What Does The GM & Lyft Partnership Mean For The Future of Automakers

February 25, 2016  |  By Michael O'Shea  |       

gm-lyft-partnership
Plenty of surprises come out of CES each year, and 2016 was no different. While there were a number of interesting developments that came out, one of the most influential for the automotive industry was the announcement that GM and Lyft are partnering up.

The giant OEM and the young upstart ridesharing company didn't seem like they would ever get together, but their joining forces is a smart move. In fact, as the relationship matures, this partnership will cause a major change in the automotive industry, transforming the landscape in several key aspects. The future of automakers will fundamentally shift as GM and Lyft join an increasing trend toward mobility solutions, not just building and marketing vehicles.

Mass Market Penetration

This new partnership between GM and Lyft will be a key component of the push toward mass market penetration for on-demand autonomous cars. Similar to how taxis and other ride services work, people will be able to use a device to hail or schedule one, and be taken to their destination of choice. As these services become more common through some of the larger OEMs, reservations people have will begin to recede.

While it will take some time for mass market penetration to occur (at least 2030 or so), certain strategic benefits of the technology will win over many supporters with these features:

  • Greater Security: Riders aren't interacting with a driver, reducing the risk of assaults, etc.

  • Efficiency: Autonomous cars don't need breaks like humans, increasing availability for consumers.

  • Time: With improved nav technology on-demand autonomous cars will be able to choose optimal pathways, cutting down on the length of commutes.

New Partnerships

While the partnership between GM and Lyft took many in the automotive industry by surprise, there are some who can see the benefits. Still, other OEMs will be watching the development of the partnership closely, weighing if they too should take the plunge with a similar arrangement.

As GM and Lyft demonstrate the benefits of OEMs and mobility services joining forces, this will create a large shift in the auto industry. Car companies will team up with the likes of Uber to compete against GM's expanded portfolio of services. As is the case in any industry, this will create an escalation as the different players try to outdo each other.

Developers who recognize the unique opportunities as they are emerging can reap huge benefits. Instead of viewing the auto industry in the traditional sense, they need to focus more on mobility solutions and not just how companies make and market cars.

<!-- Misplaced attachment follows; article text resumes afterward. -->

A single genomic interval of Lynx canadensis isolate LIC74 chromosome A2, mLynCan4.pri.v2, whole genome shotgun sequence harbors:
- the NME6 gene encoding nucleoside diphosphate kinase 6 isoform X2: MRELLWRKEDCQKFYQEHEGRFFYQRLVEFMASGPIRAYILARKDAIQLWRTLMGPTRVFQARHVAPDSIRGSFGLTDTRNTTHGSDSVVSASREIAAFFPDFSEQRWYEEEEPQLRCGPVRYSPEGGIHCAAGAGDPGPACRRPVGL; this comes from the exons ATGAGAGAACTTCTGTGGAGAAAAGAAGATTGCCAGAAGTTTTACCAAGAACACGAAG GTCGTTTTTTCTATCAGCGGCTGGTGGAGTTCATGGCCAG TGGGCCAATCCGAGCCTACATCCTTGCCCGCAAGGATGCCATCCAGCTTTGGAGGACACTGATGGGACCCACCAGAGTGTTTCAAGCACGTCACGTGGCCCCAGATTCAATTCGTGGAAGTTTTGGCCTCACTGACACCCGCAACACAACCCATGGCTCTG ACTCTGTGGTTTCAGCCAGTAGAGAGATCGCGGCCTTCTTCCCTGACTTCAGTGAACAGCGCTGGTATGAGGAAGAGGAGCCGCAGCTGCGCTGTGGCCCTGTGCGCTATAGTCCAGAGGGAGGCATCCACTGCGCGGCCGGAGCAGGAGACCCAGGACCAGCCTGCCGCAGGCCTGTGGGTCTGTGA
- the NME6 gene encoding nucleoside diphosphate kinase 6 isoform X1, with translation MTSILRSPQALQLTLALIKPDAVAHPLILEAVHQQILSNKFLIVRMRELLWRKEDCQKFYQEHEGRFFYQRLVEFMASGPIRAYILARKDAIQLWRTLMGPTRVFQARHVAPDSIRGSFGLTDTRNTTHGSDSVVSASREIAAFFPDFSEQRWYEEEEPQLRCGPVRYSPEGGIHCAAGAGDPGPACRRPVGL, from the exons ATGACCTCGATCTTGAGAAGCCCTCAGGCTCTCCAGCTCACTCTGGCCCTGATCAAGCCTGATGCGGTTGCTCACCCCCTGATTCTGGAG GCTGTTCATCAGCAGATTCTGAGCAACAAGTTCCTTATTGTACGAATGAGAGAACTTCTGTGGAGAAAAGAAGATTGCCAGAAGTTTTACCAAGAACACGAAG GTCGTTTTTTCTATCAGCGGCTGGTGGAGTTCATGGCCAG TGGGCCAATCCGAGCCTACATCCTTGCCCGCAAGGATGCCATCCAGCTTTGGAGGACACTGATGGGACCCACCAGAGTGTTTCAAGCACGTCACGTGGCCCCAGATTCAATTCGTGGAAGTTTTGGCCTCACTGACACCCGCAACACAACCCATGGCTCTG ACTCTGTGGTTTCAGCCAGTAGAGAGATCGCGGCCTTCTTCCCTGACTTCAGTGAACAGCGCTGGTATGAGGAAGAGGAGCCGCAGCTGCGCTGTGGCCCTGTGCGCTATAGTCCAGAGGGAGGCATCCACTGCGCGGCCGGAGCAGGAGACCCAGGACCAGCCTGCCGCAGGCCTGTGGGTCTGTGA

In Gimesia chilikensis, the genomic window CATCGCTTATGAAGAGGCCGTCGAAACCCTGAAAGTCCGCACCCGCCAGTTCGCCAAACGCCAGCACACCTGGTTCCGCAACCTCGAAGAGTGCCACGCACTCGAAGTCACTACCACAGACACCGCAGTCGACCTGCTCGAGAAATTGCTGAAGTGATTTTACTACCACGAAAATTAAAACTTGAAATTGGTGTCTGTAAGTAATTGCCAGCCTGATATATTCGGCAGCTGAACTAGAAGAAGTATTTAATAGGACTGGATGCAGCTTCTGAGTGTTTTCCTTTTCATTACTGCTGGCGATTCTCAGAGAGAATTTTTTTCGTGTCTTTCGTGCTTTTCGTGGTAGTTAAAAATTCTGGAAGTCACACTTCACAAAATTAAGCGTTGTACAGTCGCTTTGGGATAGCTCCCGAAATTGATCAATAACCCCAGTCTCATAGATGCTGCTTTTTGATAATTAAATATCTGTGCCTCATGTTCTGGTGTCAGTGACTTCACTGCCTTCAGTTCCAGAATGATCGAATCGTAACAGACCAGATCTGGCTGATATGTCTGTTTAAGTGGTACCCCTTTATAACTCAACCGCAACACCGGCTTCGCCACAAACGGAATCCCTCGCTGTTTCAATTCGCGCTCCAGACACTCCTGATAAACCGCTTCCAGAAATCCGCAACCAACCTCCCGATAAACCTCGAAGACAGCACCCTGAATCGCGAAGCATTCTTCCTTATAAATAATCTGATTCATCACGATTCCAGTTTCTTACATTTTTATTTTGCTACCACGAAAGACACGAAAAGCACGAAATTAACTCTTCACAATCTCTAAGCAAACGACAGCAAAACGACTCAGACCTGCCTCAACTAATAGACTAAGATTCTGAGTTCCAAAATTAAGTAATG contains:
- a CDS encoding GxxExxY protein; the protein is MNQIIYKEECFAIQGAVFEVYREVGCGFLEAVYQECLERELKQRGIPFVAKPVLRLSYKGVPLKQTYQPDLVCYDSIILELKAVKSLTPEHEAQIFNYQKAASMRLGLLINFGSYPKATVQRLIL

Not Industry-Wide

Despite the GM and Lyft partnership creating a big shift among OEMs, it won't affect the entire auto industry. Bigger OEMs will be the ones that are better equipped to take advantage of partnerships with ride services, thanks to economies of scale.

In other words, don't expect too many of the smaller car brands to get in on the action. Logically, this means the market will become a little tougher for the little guys, who might then find it necessary to form relationships with larger OEMs. An alternative would be that several smaller OEMs join together and pool resources, similar to how Renault and Nissan have partnered up.

There's constant talk about these sorts of partnerships growing, but as fleets of on-demand autonomous cars break into mainstream usage, those types of developments could become a reality.

Fighting Against the Trend

As on-demand autonomous ride services begin entering the market, there will be pushback from consumers. As is the case with all adoption cycles, there will come a point where the services reach critical mass and start to enter showrooms.

Instead of fighting against the trend of mixing together car ownership with technology and vehicle sharing, OEMs that embrace it will have an immediate advantage in the marketplace. By necessity, OEMs will need to work closely with the tech industry to develop diverse solutions, helping their services stand out in the market. This is already in the works, not only with the GM and Lyft partnership, but also with Ford Credit Link and others.